A Principled Approach to the Quest for Racial Diversity on the Judiciary

Luis E. Fuentes-Rohwer, A Principled Approach to the Quest for Racial Diversity on the Judiciary, 10 Mich. J. Race & L. 5 (2004).

Abstract:  As has been the case with respect to many political and social institutions in American society, diversity has been demanded, and at times pursued, in the nomination and appointment of state and federal judges. Nonetheless, commentators have long lamented the lack of diversity among judges in the United States.

U.S. Supreme Court appointments epitomize the glaring lack of diversity on the federal judiciary. Not until 1967 did President Lyndon Baines Johnson appoint the first African American Justice, Thurgood Marshall, to the Court. Since then, a more diverse group of judges has served on the state and federal courts than throughout much of U.S. history. Work remains to be done, however. No Latina/os, Asian Americans, or Native American have ever served on the U.S. Supreme Court. Relatively few African Americans, Latina/os, and Asian Americans, and no Native Americans serve on the federal bench today.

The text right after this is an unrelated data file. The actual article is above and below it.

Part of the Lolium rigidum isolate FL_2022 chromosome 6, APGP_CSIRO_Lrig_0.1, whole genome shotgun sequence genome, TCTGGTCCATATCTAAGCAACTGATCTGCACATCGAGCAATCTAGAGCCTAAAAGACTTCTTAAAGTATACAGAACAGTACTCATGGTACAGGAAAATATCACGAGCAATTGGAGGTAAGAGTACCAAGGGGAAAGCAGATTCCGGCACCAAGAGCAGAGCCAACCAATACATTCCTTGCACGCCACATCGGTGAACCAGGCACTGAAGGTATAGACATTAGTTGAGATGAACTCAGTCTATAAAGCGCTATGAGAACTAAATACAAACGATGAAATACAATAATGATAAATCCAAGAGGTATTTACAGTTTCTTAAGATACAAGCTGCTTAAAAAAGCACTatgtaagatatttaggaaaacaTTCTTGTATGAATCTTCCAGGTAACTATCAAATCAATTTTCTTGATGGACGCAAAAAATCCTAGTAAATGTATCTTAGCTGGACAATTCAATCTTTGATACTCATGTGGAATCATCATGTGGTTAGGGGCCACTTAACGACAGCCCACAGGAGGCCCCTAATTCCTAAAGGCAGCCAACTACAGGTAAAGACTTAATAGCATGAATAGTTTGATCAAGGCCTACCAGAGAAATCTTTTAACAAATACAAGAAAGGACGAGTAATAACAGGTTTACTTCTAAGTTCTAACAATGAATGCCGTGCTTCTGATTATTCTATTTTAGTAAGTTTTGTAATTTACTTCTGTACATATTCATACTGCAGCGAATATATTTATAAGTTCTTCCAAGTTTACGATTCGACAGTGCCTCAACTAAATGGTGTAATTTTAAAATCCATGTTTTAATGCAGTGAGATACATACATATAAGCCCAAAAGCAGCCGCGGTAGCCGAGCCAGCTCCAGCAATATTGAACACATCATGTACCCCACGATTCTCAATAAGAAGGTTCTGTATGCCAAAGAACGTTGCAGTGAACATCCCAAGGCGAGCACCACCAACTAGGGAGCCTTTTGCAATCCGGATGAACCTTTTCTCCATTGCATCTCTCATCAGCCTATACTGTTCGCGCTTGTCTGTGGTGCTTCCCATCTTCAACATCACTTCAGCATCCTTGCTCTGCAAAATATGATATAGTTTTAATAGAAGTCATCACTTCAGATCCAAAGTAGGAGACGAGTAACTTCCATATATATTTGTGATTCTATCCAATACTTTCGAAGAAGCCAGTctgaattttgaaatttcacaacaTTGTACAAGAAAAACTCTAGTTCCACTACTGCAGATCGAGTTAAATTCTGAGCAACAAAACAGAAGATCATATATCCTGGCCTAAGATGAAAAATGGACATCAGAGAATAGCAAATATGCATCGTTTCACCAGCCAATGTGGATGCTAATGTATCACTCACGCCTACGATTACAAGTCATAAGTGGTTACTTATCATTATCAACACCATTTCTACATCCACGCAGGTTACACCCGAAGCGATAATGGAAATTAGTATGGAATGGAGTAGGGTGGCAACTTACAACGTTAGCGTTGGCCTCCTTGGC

Scholars rarely analyze what concrete impact diversifying the judiciary may have on the operation of the courts, including judicial decision-making and the public’s perception of the justice system. Even if advocating greater diversity among judges, few observers have been particularly clear about the concrete benefits to be gained by appointing and nominating a more diverse cadre of judges.

This article, which is part of a symposium on judicial selection, explores the substantive impacts that increased racial diversity of judges might have on the decision-making process as well as in how the general public views the courts, as fair and impartial tribunals or not. This article brings to bear fundamental tenets of Critical Race Theory – specifically, the concept of a “voice of color” – on the analysis of the possible impacts of greater racial diversity on the courts. It further analogizes the judges to juries and contends that, as diversity among juries does, pulling a group of judges from a cross section of the community may both benefit the decision-making process and improve public perceptions of the impartiality of judicial decision-making.

Importantly, a more diverse judiciary is more likely to be an independent judiciary. To the extent that judges are racial minorities, they can be expected to be more independent than other judges.

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